I am a founder and CEO at SignalRank, a data driven technology company. I publish a weekly newsletter – That Was The Week – on Substack. The posts here are pulled from it. I also have a video podcast with Andrew Keenthat accompanies it each week. You can see the full catalogue on AnchorSpotify , Youtubeand Apple Podcasts. And I am a regular guest on Steve Gillmor’s The Gillmor Gang.

Teare Family,

What a Beautiful Game – but I hate the aggregate result!


Wednesday, April 23, 2003

Man Utd 4-3 Real Madrid


Manchester United were taught a Champions League lesson by Real Madrid and the irrepressible Ronaldo, winning 4-3 on the night but going out 6-5 on aggregate.

Ronaldo celebrates the opener (NealSimpson/Empics)

The Brazilian striker, who lit up the World Cup final with his finishing prowess, may have lived in the shadow of team-mate Raul for much of this season since his arrival from Inter Milan.

But with his fellow striker injured, Ronaldo rose to the occasion in the manner of a true champion as he struck a hat-trick of the highest quality to earn a rousing ovation from the Old Trafford crowd.

To their credit, United never once gave up and emerged with their pride intact, even if they fell two goals short of actually going through to the semi-finals.

David Beckham even emerged from the bench – clearly with a point to prove – to strike twice amid a spirited attacking display by his side in a mesmerising game of seven goals and countless chances.

However, Champions League glory is achieved as much by defensive resilience and European nous as sustained attacking pressure.

Real may have their weaknesses but United, trailing 3-1 from the first leg, were made to pay for their deficiencies at the back as this proved a revival beyond even the supposed comeback kings.

Ruud van Nistelrooy pulled United back into the tie in Madrid and struck again at Old Trafford to equalise Ronaldo’s first strike after just 12 minutes.

However, that opening goal by the Brazilian always left United with a mountain to climb and when Ronaldo struck again shortly after the break, there was no way back.

Just as in Madrid a fortnight ago and just as against Real at Old Trafford in 2000, they had been made to pay for naively piling forward and leaving themselves exposed at the back.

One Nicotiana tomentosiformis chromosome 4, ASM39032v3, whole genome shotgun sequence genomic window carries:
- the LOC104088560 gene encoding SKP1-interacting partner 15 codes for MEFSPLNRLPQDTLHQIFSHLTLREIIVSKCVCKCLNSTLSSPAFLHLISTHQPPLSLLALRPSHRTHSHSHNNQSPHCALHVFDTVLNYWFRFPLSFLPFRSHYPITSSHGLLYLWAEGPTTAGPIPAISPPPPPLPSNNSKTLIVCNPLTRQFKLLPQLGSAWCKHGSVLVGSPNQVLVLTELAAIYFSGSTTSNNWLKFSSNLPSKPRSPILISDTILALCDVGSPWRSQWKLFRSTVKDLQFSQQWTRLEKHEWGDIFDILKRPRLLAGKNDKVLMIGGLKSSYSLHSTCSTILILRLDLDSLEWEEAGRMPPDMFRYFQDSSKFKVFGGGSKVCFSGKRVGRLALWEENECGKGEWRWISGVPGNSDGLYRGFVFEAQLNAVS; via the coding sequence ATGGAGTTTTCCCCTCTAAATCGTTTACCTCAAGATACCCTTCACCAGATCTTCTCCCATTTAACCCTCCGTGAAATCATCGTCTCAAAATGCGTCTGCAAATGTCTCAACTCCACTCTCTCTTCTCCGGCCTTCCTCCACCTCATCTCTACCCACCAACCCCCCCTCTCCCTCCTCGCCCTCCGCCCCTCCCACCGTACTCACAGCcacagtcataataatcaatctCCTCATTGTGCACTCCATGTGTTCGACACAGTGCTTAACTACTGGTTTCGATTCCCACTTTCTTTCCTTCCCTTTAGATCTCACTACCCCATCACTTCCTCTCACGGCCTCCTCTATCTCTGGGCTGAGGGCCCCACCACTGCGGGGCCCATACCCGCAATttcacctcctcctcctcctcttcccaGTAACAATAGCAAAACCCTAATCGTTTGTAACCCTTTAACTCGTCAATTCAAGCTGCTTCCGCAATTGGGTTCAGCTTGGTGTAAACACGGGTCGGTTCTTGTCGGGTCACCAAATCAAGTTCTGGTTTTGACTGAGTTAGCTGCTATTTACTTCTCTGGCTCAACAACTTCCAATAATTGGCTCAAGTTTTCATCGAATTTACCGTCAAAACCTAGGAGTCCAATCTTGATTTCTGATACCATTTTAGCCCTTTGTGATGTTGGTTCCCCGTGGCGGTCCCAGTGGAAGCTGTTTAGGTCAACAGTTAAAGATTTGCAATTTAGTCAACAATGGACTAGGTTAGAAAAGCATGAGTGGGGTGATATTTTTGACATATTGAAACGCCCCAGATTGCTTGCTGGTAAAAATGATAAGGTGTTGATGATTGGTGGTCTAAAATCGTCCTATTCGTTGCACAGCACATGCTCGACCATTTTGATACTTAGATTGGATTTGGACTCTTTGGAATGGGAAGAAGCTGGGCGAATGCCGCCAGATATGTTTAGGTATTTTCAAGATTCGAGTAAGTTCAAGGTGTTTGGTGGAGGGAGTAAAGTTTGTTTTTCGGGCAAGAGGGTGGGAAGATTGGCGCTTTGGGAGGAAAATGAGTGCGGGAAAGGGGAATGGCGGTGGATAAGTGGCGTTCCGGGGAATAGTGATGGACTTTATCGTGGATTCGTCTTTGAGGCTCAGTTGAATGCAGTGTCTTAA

Ivan Helguera’s own goal revived faint hopes but Ronaldo completed his hat-trick before Beckham came off the bench to convert a free-kick and then force his side’s fourth goal over the line.

Becks blast: United’s sub makes a point (LaurenceGriffiths/GettyImages)

Real were nevertheless home and dry, with the team taunted by United as “performing seals” having proved they have the steel and class to match their tricks.

United’s task had been to prove they had learned to modify the gung-ho mentality which cost them dearly three years ago in going out to Real on an eerily similar occasion.

It was not to be. Van Nistelrooy forced Madrid goalkeeper Iker Casillas into an early reaction save but, predictably enough, it was just when United were threatening that Real hit them on the break.

With Wes Brown lured upfield, Steve McManaman – preferred to Flavio Conceicao in midfield – started the move that led to Guti setting Ronaldo through the centre.

Ronaldo looked to be closely watched by Rio Ferdinand but appearances were deceptive as the striker brushed past his marker with embarrassing ease before burying his shot.

United were badly ruffled but, with Real continuing to threaten through Luis Figo, Ivan Helguera and Roberto Carlos, they at least bided their time.

Such patience finally paid off as the Spanish side were lulled into a false sense of security and allowed their tempo to drop 10 minutes before the break.

That was the cue for United to come alive as Ryan Giggs shaved the post and Ole Gunnar Solskjaer had a smart shot blocked by Casillas before the two players combined to set up van Nistelrooy from close range.

Finally there was renewed hope. With Helguera limping badly, Real looked distinctly vulnerable and van Nistelrooy almost pounced again.

The Spanish side nevertheless held out until half-time and, rather than remaining patient after the restart, United were naive enough to pile into attack and were duly punished.

After one warning had been ignored, with Figo curling a shot against the post, Real pounced as Roberto Carlos set up Ronaldo – in acres of space – to beat the exposed figure of Fabien Barthez.

That was the killer blow, but a mis-hit shot by Juan Sebastian Veron still somehow forced Helguera into striking his clearance into his own net.

To their credit, United refused to give up, with Solskjaer and Veron both being denied by Casillas’ reactions.

However, their finishing was simply not in the same league as that of Ronaldo, who responded by giving Barthez no chance at all as he picked his spot from 20 yards out.

The result may have been beyond doubt but Beckham clearly had a point to prove and took delight in converting a curling free-kick with customary aplomb.

The final stages represented something of an exhibition game, with substitute Javier Portillo striking the side-netting from point-blank range and Beckham then forcing the ball home.

For all of the glorious excitement, United eventually ended the night as they began it, within two goals of victory.

The simple truth remains that they were beaten by a better side – and one surely destined to return to Old Trafford in the Champions League final in just over a month’s time.